Also, as Kotaku’s Ari Notis pointed out, it’s not entirely clear this is for the kids. Aside from Silicon Valley techbois, the celebrity NFT establishment is well past its cultural prime, and while I love Snoop Dogg as a modern-day brand svengali and spokesperson, I’m not sure why I have rich folks cramming their apes into my eyeballs with the promise of this being some cultural milestone that's not about selling t-shirts or burgers.

For what it’s worth, I’m not anti-NFT, But I have a difficult time comprehending that this is something people (the pyramid scheme have’s and the Ethereum-less have not’s) are genuinely passionate about, and I still can’t fathom how the metaverse will look like when it’s truly ready because it definitely isn’t. At all.

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Image courtesy of Doggy Parton.

Doggy Parton

Enduring national treasure Dolly Parton has teamed up with bonafide really-real business SportPet designs to launch a line of apparel and accessories for your pooch aptly called Doggy Parton. So if you ever wanted to know what your dog looked like in a Dolly wig, now’s your chance.

Portions of sales from Doggy Parton will go to Willa B. Farms, a charity that seeks to rehouse displaced animals.

I Award You No Points, and May God Have Mercy On Your Soul

If you'd like to enter several prompts into an AI art generator, you have a pretty decent chance of winning a Colorado state art fair. According to Vice, Jason Allen, the owner of a tabletop gaming company who goes by the handle Sincarnate, took first place in the digital art category with his piece “Théâtre D'opéra Spatial,” which is also a fancy way of saying “Space Opera Theater.”

Using a program called Midjourney to create the artwork, Allen took to Discord to celebrate his victory, noting that he “set out to make a statement.” This enraged other artists, and they took to Twitter to express their dismay, as one does, as they are understandably worried about how AI could potentially take away creative jobs in the future.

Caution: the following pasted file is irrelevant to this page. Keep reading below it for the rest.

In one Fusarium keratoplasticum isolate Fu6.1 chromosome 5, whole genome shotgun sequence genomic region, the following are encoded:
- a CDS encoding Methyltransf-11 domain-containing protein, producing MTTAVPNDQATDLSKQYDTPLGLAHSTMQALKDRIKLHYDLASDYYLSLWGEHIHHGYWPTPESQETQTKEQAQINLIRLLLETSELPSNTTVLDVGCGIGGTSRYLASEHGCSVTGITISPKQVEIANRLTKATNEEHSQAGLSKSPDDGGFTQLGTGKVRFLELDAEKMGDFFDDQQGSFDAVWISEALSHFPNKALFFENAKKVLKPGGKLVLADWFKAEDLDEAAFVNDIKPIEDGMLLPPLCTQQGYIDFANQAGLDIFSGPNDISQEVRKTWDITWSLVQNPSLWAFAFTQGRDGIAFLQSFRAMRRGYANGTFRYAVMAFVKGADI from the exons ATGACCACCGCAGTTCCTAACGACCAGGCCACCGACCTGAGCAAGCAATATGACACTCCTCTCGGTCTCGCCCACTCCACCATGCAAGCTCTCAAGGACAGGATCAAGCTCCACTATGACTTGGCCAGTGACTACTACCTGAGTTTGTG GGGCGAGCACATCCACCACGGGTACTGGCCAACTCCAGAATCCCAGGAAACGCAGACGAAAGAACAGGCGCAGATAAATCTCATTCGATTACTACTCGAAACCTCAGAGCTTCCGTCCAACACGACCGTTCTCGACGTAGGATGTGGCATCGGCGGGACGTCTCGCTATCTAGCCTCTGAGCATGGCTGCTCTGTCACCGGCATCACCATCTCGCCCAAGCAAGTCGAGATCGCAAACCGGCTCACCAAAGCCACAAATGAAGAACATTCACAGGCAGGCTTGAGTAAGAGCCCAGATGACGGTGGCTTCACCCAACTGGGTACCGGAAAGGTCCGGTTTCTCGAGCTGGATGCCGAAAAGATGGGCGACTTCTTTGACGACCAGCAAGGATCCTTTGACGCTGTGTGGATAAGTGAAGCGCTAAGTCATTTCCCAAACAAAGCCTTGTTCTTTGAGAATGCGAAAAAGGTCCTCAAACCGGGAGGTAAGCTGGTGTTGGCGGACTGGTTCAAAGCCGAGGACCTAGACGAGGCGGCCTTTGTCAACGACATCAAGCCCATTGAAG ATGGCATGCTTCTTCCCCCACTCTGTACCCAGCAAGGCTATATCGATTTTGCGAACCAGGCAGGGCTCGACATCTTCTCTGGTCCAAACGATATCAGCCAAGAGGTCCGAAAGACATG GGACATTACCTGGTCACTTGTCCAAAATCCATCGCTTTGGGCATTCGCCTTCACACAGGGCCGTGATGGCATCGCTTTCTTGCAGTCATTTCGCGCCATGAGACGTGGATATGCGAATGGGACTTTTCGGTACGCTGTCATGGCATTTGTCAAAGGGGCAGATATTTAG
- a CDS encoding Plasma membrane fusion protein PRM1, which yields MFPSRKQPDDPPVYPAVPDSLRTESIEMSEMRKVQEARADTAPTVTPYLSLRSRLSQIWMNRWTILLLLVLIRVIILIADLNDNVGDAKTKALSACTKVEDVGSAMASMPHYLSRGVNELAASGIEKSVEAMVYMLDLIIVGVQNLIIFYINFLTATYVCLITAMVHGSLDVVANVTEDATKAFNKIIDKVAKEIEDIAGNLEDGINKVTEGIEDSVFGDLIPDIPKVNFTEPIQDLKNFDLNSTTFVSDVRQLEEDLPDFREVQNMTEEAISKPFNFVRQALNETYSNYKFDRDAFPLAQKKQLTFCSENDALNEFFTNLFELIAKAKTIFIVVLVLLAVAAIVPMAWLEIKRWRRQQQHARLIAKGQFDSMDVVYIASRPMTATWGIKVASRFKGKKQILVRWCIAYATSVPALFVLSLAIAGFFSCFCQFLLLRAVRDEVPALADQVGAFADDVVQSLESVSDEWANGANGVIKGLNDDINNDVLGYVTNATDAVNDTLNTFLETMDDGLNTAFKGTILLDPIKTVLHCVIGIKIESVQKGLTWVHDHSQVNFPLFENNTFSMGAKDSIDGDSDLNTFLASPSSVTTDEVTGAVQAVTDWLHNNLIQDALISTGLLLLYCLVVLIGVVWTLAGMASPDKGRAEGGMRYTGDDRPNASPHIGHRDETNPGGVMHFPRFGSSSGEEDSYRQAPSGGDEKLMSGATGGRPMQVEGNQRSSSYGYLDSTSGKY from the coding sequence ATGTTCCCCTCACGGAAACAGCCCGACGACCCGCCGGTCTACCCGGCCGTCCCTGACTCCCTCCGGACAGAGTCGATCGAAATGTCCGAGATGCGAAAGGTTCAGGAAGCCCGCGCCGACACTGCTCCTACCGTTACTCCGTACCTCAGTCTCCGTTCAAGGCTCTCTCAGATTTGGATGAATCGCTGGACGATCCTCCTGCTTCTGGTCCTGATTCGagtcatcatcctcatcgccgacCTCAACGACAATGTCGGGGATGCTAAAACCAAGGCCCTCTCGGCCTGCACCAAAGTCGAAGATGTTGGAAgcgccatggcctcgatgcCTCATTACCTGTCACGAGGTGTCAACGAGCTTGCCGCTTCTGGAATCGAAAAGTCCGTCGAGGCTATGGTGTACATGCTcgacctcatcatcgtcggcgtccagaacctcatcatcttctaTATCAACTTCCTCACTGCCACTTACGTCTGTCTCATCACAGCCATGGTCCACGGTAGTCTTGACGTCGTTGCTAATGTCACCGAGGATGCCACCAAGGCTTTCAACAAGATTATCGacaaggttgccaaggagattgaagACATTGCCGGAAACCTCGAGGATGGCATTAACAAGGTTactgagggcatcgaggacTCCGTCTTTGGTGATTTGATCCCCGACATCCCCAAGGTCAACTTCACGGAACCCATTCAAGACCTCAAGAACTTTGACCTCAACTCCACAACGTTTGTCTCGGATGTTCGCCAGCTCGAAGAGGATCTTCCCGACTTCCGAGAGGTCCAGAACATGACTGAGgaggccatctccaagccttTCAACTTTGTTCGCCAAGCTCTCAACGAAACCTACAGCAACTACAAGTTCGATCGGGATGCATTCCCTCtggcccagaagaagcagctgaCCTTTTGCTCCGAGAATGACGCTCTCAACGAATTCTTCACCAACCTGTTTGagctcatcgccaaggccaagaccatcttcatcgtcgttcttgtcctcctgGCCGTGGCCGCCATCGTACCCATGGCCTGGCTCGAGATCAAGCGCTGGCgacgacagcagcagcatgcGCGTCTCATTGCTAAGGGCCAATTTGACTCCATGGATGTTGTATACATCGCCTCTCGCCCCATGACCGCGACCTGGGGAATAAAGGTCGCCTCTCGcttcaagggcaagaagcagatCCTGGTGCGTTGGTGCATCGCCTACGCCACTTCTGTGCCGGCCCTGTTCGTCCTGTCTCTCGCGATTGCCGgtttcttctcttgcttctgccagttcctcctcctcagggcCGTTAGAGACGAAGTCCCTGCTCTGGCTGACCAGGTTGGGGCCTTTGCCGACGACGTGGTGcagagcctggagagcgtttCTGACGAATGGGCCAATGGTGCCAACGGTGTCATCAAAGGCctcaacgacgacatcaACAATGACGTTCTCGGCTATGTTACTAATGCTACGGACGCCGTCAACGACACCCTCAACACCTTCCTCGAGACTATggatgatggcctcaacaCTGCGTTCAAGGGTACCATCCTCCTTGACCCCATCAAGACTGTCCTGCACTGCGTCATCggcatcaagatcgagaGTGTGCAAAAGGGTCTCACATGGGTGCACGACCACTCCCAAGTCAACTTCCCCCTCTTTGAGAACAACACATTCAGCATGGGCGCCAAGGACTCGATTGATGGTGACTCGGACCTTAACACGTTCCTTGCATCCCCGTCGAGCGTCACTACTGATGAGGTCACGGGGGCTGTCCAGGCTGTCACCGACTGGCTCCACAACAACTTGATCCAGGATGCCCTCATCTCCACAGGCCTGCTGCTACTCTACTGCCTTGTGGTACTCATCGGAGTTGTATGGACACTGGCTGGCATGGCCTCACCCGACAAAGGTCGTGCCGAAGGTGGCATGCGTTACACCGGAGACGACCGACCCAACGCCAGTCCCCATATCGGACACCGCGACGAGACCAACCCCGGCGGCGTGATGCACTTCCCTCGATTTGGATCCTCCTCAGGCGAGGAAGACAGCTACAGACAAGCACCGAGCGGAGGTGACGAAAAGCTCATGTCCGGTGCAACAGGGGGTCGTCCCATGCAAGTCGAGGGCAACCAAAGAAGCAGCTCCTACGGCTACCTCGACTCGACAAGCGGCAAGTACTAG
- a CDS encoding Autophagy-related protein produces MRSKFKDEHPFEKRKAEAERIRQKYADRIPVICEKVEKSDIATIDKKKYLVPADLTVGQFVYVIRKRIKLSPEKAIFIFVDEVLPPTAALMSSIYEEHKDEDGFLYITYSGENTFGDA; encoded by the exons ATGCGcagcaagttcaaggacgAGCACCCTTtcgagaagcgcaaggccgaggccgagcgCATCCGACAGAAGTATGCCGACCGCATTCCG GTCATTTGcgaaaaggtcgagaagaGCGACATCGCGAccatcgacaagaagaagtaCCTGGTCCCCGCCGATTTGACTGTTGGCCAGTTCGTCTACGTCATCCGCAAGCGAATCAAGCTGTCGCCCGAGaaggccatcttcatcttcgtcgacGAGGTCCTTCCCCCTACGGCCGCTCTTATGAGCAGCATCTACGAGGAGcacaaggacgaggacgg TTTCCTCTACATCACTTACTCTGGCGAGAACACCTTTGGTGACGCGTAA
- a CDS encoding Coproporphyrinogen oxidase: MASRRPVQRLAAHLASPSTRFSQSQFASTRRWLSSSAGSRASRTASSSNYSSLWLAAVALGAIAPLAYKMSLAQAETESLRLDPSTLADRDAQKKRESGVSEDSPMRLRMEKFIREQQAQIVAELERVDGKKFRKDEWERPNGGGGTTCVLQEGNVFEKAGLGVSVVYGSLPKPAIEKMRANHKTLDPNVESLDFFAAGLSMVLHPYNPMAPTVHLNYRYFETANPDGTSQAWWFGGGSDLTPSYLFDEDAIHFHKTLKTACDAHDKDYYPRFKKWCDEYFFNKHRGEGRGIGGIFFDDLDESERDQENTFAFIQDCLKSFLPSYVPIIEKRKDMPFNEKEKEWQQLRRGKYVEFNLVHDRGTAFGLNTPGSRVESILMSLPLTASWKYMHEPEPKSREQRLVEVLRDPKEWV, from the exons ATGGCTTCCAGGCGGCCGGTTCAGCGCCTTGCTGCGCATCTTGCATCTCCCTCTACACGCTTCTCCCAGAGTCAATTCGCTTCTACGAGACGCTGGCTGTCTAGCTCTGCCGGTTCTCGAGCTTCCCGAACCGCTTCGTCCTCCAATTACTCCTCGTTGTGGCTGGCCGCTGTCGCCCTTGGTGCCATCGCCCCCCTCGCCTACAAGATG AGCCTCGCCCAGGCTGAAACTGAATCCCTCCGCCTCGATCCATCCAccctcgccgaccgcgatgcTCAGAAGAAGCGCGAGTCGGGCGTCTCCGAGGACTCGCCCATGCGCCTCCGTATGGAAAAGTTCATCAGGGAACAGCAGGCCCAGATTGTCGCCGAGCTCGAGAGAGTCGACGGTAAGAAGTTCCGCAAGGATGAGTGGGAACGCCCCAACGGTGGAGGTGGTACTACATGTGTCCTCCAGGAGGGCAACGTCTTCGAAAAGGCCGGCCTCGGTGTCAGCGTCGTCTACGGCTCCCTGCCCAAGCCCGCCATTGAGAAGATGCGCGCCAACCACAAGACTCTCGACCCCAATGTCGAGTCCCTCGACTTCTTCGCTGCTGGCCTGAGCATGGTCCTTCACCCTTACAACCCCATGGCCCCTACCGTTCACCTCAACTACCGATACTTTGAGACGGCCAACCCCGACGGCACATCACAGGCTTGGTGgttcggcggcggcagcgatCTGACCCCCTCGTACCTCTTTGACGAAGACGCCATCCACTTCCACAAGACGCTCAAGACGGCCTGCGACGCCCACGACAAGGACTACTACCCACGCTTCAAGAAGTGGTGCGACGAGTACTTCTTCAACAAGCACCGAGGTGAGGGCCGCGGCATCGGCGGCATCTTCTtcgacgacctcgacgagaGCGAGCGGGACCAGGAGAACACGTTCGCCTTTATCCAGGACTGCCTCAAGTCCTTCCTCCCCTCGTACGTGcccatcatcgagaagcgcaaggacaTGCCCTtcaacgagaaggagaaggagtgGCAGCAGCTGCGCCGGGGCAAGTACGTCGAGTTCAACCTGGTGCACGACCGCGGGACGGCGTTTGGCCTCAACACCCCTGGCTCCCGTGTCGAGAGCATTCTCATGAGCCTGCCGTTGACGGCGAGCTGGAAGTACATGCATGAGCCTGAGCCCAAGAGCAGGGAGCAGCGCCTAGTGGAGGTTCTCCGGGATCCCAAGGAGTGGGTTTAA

To be fair, the AI-generated work fits nicely with any other sci-fi-leaning illustration you’d expect to find on an Asimov cover by an actual IRL artist. However, if I’m a state art fair in Colorado, I’m adding a creative writing category.

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Image courtesy of Unilever.

“Kinder to the Planet,” aka, “Only 50% Virgin Plastic”

Unilever laundry brand Persil has made a great deal of noise about how their products are “kinder to the planet.” However, the detergent mavens found themselves hung out to dry with accusations of greenwashing courtesy of the UK’s Advertising Standards Agency (ASA), as they pulled a commercial touting that their packaging was more environmentally-friendly because it was made from recycled plastic. Persil received criticism from viewers saying that they were unsure how the new bottle was any more sustainable than the previous iteration. Unilever countered the claim noting it was made from 50% recycled plastic, but folks also took issue with the ad’s purported negative messaging around how planting trees and promoting hashtags aren't enough and that folks need to “roll up [their] sleeves and get dirty,” around one of the brand’s latest campaigns.

Still, it was the whole “kinder to our planet” chestnut that stuck in the ASA’s craw because, understandably, 50% post-recycled content doesn’t cut it when it comes to tooting your green horn.

“Although we acknowledged Persil were undertaking actions to reduce the environmental impact of their products, we had not seen evidence or analysis to demonstrate the overall environmental impact of the featured liquid detergents over their full-life cycles, compared with Persil’s own previous products or other products, in support of the claim ‘kinder to our planet,’” wrote the ASA.

Better luck next time, Unilever.

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Image courtesy of Samsung.

Watch the Throne

As part of the Gates Foundation’s Reinvent the Toilet Challenge, they encourage designers to create innovative technologies to manage human waste and eradicate associated diseases in poorer countries.

This past week, it looks like they landed on a winner. According to their Samsung partner, the toilet essentially sets your poop on fire, fully dehydrating it and combusting it into ashes. As for your pee, it gets recycled via a biological purification process. I don't know how this works, but I'm sure Jackass producers are working on something as we speak.